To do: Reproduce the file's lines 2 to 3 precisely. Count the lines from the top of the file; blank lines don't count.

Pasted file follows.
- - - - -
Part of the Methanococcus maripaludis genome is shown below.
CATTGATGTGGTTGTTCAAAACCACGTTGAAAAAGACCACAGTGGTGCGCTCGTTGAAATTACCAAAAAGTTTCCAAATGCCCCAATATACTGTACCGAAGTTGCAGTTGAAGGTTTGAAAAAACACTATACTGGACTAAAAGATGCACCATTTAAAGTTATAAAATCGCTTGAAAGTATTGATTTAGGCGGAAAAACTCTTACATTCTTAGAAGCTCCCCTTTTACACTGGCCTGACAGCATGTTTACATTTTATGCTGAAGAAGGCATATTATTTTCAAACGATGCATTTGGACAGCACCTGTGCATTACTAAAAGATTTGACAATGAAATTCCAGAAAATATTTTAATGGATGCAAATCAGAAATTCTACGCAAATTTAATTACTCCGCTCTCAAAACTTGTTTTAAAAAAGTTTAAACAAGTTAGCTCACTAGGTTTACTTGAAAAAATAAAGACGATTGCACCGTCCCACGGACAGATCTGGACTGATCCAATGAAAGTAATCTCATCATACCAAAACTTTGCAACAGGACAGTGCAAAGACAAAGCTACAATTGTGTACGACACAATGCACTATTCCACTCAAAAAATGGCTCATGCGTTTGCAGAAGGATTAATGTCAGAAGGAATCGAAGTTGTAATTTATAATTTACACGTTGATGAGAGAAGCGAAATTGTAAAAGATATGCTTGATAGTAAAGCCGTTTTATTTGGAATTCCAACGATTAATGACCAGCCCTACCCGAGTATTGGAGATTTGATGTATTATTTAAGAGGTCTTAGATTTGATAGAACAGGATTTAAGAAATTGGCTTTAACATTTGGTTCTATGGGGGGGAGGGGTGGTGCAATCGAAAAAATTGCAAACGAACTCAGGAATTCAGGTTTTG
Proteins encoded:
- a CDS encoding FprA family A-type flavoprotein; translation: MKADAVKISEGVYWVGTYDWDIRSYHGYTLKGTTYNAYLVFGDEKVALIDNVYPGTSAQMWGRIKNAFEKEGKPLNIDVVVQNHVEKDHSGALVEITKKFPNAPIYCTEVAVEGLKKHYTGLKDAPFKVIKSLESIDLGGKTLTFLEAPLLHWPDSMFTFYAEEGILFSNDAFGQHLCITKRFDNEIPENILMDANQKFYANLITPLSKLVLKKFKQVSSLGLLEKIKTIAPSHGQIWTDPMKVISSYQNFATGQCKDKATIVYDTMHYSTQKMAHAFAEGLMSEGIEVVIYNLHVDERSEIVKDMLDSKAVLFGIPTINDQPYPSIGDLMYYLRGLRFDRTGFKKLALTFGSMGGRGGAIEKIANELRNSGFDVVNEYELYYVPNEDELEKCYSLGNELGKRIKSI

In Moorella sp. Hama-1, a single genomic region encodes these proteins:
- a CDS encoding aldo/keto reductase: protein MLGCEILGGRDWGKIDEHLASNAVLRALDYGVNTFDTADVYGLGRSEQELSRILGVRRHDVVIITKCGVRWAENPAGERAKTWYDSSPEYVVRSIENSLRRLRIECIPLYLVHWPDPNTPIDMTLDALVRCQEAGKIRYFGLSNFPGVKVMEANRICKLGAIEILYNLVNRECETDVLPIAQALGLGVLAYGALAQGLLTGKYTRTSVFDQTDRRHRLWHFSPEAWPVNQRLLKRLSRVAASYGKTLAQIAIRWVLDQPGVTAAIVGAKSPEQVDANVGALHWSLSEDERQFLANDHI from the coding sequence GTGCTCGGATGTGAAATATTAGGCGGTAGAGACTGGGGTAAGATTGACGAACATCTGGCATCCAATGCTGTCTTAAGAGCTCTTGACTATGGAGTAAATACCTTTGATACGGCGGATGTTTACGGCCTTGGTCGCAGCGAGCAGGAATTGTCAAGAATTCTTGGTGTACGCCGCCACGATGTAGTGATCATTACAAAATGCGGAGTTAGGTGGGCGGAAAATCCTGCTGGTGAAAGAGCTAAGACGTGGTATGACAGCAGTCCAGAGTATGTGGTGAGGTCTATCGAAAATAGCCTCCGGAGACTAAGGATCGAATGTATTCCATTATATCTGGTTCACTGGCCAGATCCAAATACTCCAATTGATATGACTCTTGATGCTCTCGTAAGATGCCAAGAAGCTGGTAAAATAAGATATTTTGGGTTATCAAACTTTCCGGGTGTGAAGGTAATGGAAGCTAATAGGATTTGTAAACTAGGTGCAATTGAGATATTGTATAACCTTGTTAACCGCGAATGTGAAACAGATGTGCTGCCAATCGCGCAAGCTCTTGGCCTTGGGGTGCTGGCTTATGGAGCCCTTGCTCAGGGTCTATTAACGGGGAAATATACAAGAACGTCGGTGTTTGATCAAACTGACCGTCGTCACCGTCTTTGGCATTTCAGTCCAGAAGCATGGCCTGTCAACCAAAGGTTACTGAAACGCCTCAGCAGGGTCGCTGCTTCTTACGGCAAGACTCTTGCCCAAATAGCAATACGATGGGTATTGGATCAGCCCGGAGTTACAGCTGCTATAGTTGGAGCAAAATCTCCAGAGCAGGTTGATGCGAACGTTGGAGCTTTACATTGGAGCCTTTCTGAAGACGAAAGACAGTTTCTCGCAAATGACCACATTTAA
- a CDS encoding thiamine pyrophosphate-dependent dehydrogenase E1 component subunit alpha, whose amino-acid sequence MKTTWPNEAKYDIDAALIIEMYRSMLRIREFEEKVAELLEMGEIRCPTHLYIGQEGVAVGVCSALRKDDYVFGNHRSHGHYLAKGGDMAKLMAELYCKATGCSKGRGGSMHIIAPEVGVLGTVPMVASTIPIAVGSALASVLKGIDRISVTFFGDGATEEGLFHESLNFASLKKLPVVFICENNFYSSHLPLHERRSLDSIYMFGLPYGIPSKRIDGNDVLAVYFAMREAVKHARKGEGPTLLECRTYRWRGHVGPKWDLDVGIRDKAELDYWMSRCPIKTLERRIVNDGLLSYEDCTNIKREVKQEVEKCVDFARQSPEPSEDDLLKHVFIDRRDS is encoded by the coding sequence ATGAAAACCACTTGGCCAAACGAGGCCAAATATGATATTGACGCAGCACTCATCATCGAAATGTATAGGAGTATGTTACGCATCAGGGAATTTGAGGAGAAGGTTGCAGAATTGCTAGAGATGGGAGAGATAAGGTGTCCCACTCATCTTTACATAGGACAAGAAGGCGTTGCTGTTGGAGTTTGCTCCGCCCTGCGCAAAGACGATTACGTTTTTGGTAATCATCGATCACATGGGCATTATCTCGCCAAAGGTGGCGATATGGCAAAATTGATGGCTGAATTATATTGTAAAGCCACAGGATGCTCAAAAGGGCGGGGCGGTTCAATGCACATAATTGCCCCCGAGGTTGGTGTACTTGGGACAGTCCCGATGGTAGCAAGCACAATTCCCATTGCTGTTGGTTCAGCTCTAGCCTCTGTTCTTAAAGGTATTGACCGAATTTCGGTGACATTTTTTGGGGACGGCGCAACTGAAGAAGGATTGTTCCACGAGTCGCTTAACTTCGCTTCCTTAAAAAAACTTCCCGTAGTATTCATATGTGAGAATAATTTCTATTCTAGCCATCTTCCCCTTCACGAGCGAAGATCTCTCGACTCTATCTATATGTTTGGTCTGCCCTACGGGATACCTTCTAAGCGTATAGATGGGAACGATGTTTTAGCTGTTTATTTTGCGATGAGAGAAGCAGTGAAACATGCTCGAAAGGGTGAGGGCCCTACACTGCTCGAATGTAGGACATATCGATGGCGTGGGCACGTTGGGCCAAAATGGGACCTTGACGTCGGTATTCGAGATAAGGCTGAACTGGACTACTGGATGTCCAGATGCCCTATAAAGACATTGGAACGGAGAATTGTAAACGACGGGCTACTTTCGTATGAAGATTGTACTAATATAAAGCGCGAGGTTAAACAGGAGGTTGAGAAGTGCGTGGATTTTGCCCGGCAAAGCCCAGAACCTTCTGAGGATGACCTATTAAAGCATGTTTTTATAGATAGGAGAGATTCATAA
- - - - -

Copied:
CATTGATGTGGTTGTTCAAAACCACGTTGAAAAAGACCACAGTGGTGCGCTCGTTGAAATTACCAAAAAGTTTCCAAATGCCCCAATATACTGTACCGAAGTTGCAGTTGAAGGTTTGAAAAAACACTATACTGGACTAAAAGATGCACCATTTAAAGTTATAAAATCGCTTGAAAGTATTGATTTAGGCGGAAAAACTCTTACATTCTTAGAAGCTCCCCTTTTACACTGGCCTGACAGCATGTTTACATTTTATGCTGAAGAAGGCATATTATTTTCAAACGATGCATTTGGACAGCACCTGTGCATTACTAAAAGATTTGACAATGAAATTCCAGAAAATATTTTAATGGATGCAAATCAGAAATTCTACGCAAATTTAATTACTCCGCTCTCAAAACTTGTTTTAAAAAAGTTTAAACAAGTTAGCTCACTAGGTTTACTTGAAAAAATAAAGACGATTGCACCGTCCCACGGACAGATCTGGACTGATCCAATGAAAGTAATCTCATCATACCAAAACTTTGCAACAGGACAGTGCAAAGACAAAGCTACAATTGTGTACGACACAATGCACTATTCCACTCAAAAAATGGCTCATGCGTTTGCAGAAGGATTAATGTCAGAAGGAATCGAAGTTGTAATTTATAATTTACACGTTGATGAGAGAAGCGAAATTGTAAAAGATATGCTTGATAGTAAAGCCGTTTTATTTGGAATTCCAACGATTAATGACCAGCCCTACCCGAGTATTGGAGATTTGATGTATTATTTAAGAGGTCTTAGATTTGATAGAACAGGATTTAAGAAATTGGCTTTAACATTTGGTTCTATGGGGGGGAGGGGTGGTGCAATCGAAAAAATTGCAAACGAACTCAGGAATTCAGGTTTTG
Proteins encoded: